30 October, 2015

United Nations Shines a Light on NGIS efforts in the Pacific Islands

The United Nations has recognised an Australian AusAid-funded project led by NGIS Australia and CRC for Spatial Information’s Mapping Exposure to Sea Level Rise in the Pacific Islands Project as a leading initiative dealing with climate change.  They will be flying the flag for Australia when they will be presented in Paris in at the upcoming UN Climate Change Conference COP21 in December.


This collaborative Project with NGIS Australia, Cooperative Research Centre for Spatial Information and the Department of Foreign Affairs and Trade allows the Pacific Islands – Tonga, Samoa, Vanuatu and Papua New Guinea – to prepare for and adapt to sea level rise brought about by climate change.  The project has already produced a number of direct outcomes including identifying over 10,000 buildings that are at high risk of inundation within the next 80 years, including schools, health facilities and other critical infrastructure.

Revealed this week in London, 16 game-changing initiatives from around the world were announced as winners of a prestigious United Nations Climate Change award, The Lighthouse Award. The Momentum for Change initiative is spearheaded by the United Nations Climate Change secretariat to shine a light on some of the most innovative, scalable and replicable examples of what people are doing to address climate change.Momentum for Change is part of wider efforts to mobilise action and ambition as national governments work toward adopting a new universal climate agreement in Paris, France, at the end of the year.

The 2015 Lighthouse Activities were selected by an international advisory panel as part of the Momentum for Change initiative, which is implemented with the support of the Bill & Melinda Gates Foundation and The Rockefeller Foundation, and operates in partnership with the World Economic Forum and the Global e-Sustainability Initiative.

“The 2015 Momentum for Change Lighthouse Activities comprise an impressive range of projects and personal stories that touch on sustainability, climate protection, environmental consciousness and social responsibility”, said Teresa Ribera Rodriguez, Chair of the Momentum for Change Advisory Panel.

“With a record number of applications – more than 450 – this year, the Advisory Panel had a difficult time selecting the best of the best”.

Bringing their technical expertise and connections to the spatial industry to deliver a fit-for-purpose innovative solution to empower Tonga, PNG, Samoa and Vanuatu to prepare for sea level rise. The online mapping tools have received international recognition, first by Google at the White House Climate Data Initiative and now by the United Nations Climate Change Secretariat for COP21 in Paris in December. In response to the United Nations announcement this week, NGIS’s General Manager for International Development, Mr Nathan Eaton,  “The partnership between the Department of Foreign Affairs and Trade, CRCSI and NGIS provides a really good example of government working with research working with private industry to deliver the best outcome.” “We are delighted to have its capacity building work in the Pacific recognised by the United Nations Lighthouse Awards.”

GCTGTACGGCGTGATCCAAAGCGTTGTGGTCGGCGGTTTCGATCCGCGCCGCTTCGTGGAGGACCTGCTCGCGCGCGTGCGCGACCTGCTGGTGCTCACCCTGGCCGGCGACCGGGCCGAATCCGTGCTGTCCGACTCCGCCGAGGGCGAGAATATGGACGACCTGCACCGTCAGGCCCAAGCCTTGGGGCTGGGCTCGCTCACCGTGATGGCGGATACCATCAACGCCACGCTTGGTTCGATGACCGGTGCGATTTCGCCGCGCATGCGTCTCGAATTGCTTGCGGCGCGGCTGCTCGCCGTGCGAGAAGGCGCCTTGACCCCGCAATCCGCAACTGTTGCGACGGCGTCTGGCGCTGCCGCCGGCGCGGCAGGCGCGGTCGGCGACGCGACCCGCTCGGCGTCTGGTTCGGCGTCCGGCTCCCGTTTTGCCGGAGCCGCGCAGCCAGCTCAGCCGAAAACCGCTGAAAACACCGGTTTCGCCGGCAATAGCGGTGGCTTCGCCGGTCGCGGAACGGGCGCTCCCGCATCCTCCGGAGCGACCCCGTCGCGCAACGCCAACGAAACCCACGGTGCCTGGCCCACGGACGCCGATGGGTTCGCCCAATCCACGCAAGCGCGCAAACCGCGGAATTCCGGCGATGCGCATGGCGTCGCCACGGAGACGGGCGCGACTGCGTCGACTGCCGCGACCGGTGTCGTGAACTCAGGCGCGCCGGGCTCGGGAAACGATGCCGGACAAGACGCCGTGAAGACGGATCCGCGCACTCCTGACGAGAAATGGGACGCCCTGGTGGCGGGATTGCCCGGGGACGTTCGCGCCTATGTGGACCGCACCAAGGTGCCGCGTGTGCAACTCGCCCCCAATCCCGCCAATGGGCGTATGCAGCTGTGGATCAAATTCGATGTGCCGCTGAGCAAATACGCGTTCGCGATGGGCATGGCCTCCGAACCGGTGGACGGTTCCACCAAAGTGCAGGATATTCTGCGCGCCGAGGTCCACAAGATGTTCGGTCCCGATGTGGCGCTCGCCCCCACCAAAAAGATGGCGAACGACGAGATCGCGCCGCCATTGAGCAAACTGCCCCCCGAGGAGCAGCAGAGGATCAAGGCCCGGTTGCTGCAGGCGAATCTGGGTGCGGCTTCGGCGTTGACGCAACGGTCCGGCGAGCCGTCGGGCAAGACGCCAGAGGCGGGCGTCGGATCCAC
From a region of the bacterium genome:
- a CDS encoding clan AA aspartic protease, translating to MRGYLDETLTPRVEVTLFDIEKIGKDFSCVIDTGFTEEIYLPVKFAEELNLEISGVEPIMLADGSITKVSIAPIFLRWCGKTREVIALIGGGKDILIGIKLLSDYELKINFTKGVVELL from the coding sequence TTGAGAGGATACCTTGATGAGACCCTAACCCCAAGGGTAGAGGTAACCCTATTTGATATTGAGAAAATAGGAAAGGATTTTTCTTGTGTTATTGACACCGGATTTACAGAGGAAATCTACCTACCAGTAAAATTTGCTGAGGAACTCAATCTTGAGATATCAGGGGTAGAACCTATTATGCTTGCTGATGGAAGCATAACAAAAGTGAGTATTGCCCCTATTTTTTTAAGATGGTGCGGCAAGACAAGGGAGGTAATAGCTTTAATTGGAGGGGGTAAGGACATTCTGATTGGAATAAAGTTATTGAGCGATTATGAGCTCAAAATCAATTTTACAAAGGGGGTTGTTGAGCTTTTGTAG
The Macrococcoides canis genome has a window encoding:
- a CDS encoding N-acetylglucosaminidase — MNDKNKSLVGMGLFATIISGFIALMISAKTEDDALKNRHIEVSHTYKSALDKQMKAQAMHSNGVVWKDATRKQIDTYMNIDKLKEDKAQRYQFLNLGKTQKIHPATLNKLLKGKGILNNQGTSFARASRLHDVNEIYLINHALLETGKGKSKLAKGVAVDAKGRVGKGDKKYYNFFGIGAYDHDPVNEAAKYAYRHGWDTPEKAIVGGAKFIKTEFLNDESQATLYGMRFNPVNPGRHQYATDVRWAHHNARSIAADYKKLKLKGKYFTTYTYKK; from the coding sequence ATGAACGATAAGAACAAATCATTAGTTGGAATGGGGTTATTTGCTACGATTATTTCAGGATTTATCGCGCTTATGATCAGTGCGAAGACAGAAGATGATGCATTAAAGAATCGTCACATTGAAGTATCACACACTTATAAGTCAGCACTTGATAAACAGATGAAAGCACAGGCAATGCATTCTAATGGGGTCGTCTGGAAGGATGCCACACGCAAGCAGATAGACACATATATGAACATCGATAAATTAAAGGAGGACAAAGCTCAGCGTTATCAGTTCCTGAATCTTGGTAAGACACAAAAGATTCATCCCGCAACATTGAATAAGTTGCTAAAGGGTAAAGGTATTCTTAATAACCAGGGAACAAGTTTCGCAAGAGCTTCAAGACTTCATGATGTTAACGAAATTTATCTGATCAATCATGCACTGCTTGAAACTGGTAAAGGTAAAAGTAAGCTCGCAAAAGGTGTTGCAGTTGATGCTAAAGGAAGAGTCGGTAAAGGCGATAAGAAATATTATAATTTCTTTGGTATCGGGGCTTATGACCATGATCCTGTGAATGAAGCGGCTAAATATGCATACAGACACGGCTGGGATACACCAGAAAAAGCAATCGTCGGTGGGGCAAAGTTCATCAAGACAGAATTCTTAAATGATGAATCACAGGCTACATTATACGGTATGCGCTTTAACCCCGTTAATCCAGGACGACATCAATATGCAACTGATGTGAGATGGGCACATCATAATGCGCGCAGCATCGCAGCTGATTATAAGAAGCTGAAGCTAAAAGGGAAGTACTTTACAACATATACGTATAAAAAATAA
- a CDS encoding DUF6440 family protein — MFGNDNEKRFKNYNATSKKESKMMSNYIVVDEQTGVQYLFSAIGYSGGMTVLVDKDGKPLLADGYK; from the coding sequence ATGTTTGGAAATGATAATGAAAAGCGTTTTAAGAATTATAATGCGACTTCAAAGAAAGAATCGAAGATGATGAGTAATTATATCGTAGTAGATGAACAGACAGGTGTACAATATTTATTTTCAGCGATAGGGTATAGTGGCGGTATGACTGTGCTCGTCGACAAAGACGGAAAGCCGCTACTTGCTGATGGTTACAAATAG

“We are also very proud that earlier this year NGIS Australia, CRCSI and Digital Globe were able to respond to the Cyclone Pam recovery by adapting the Vanuatu Globe. Out of the Globe the Cyclone Pam Crisis Map was born which enabled people to easily obtain critical data in the post-cyclone Pam recovery and mitigate the risks of sea level rise. The online map generated over 1000 hits per day at its peak.

The Project provides the fundamental data, skills and tools at-risk communities need to make planning decisions. It trains government decision makers to use online tools and flood maps to better understand and communicate climate change risk to local communities and put adaptation plans in place. The online interactive Vanuatu Globe has provided LiDAR, aerial imagery and flood information to “at-risk” communities in the Pacific. Importantly, it also built the GIS capacity and skills of local practitioners to use the data to understand risks from sea level rise.  With close links to the Pacific community NGIS and CRCSI hopes to continue to bring its expertise to countries tackling the issue of climate change”.

Both NGIS and CRCSI are really excited to be able to share their approach to International Development with a number of leaders at the Climate Change Conference in Paris.

16 Game-Changing Climate Action Initiatives Announced

Key facts:

  • More than 10 000 buildings identified at high risk of inundation within 80 years including schools, hospitals and critical infrastructure
  • 195 people from the governments of Tonga, Samoa, Vanuatu and Papua New Guinea were trained on how to manage and use LiDAR data
  • The Vanuatu Globe was a ground breaking Open Data portal produced for the Vanuatu Government and set a new precedent for publicly sharing elevation and sea level rise information
  • Through the Vanuatu Globe, the project was able to help the 2015 Cyclone Pam recovery by providing critical map information which was accessed by more than 1000 people a day within days of the cyclone.

Watch a video discussing the Vanuatu Globe

View other International Development Projects

Further information about this project and award, please contact:

Nathan Eaton, General Manager, International Development

e | nathan.eaton@ngis.com.au

Like what we did in this project? We can do the same for you, contact us today.

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